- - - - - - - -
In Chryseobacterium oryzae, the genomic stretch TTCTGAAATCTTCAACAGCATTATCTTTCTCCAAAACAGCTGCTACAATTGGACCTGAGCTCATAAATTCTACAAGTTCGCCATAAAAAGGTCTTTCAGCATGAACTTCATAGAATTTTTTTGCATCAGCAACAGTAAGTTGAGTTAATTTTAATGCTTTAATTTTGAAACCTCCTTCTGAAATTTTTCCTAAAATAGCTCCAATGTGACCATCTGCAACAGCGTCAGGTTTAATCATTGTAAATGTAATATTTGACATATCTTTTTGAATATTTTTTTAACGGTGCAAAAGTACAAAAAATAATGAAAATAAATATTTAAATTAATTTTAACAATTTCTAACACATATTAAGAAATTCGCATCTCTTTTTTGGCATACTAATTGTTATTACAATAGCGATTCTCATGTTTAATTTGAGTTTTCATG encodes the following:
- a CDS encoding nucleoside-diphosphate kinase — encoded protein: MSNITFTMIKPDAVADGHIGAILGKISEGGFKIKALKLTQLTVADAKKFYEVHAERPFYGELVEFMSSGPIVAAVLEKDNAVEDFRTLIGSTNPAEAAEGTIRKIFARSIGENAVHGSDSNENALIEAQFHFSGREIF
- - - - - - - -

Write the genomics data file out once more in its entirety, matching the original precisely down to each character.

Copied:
In Chryseobacterium oryzae, the genomic stretch TTCTGAAATCTTCAACAGCATTATCTTTCTCCAAAACAGCTGCTACAATTGGACCTGAGCTCATAAATTCTACAAGTTCGCCATAAAAAGGTCTTTCAGCATGAACTTCATAGAATTTTTTTGCATCAGCAACAGTAAGTTGAGTTAATTTTAATGCTTTAATTTTGAAACCTCCTTCTGAAATTTTTCCTAAAATAGCTCCAATGTGACCATCTGCAACAGCGTCAGGTTTAATCATTGTAAATGTAATATTTGACATATCTTTTTGAATATTTTTTTAACGGTGCAAAAGTACAAAAAATAATGAAAATAAATATTTAAATTAATTTTAACAATTTCTAACACATATTAAGAAATTCGCATCTCTTTTTTGGCATACTAATTGTTATTACAATAGCGATTCTCATGTTTAATTTGAGTTTTCATG encodes the following:
- a CDS encoding nucleoside-diphosphate kinase — encoded protein: MSNITFTMIKPDAVADGHIGAILGKISEGGFKIKALKLTQLTVADAKKFYEVHAERPFYGELVEFMSSGPIVAAVLEKDNAVEDFRTLIGSTNPAEAAEGTIRKIFARSIGENAVHGSDSNENALIEAQFHFSGREIF